Are you saying “No” for them?

red_noIf you are responsible for asking people to do something –  the worst habit you can get into is to say “no” for them.  How many times have you thought of someone for a particular job, role or project, then decided not to ask them because you were sure they would turn you down?

There are times when you may need to screen your asking – you don’t want to over burden the same person with every request, but on the other hand, most people have more capacity than we give them credit.

How not to say “no” for people…

1)  Get into the habit of planning your questions in advance.  Are you looking for someone to help with a project?  Then ask in advance so they are able to plan it into their schedule. When it’s last minute, we lose our edge – feeling badly that we procrastinated. That undermines confidence in asking.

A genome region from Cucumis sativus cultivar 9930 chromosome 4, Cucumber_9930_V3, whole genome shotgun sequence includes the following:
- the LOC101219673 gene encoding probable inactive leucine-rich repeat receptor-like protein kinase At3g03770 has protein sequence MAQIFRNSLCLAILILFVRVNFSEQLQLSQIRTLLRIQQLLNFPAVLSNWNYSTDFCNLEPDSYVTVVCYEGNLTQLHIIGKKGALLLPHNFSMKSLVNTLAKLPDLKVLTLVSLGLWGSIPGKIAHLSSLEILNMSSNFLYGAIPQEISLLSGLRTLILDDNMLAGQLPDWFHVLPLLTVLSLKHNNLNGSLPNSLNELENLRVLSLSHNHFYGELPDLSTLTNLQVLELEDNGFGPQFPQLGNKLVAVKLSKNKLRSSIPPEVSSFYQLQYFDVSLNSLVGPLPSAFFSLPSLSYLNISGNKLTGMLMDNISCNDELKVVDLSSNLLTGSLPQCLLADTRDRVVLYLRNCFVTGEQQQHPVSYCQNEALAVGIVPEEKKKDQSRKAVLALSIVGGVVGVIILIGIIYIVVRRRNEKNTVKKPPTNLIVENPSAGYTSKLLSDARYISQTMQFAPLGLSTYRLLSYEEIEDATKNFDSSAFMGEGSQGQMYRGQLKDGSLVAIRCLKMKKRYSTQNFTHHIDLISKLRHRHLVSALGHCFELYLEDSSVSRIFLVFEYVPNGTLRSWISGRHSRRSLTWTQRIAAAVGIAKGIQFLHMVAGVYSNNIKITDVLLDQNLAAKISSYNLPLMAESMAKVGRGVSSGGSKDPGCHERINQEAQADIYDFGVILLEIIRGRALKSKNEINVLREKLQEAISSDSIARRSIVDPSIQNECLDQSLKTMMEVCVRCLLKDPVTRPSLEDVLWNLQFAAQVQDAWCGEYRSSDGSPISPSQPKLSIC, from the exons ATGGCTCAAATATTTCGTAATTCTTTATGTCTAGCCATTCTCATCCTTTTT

2)  Think who would be perfect for the job then go after the best, most qualified person to do what you need done!  Don’t shy away.

3) Ask big – small projects don’t motivate leaders. If you have a huge job to accomplish, that might be the best motivation for someone who is gifted and skilled.  We need to use common sense here, but something that takes 1 hour (maybe helping to sort some mail) might be viewed as busy work and  isn’t nearly as great as the 20 -25 hour project (organizing the community fundraiser / outreach) that could impact the community for years.

4)  Give them a chance to say “no” and be comfortable with it.  It’s not personal.  Everyone does have schedules in life and no one is a super human.  If they can’t do it, then that’s fine. They have made the decision.  Sometimes, just asking someone for something makes them feel included even if they aren’t able to help.

5) Be ready for “no’s” but don’t give up.  In sales work, no will outweigh yes.  But when you get the right yes, it’s a huge motivator and encouragement.

Enjoy, with confidence, inviting people into the great work you are doing!

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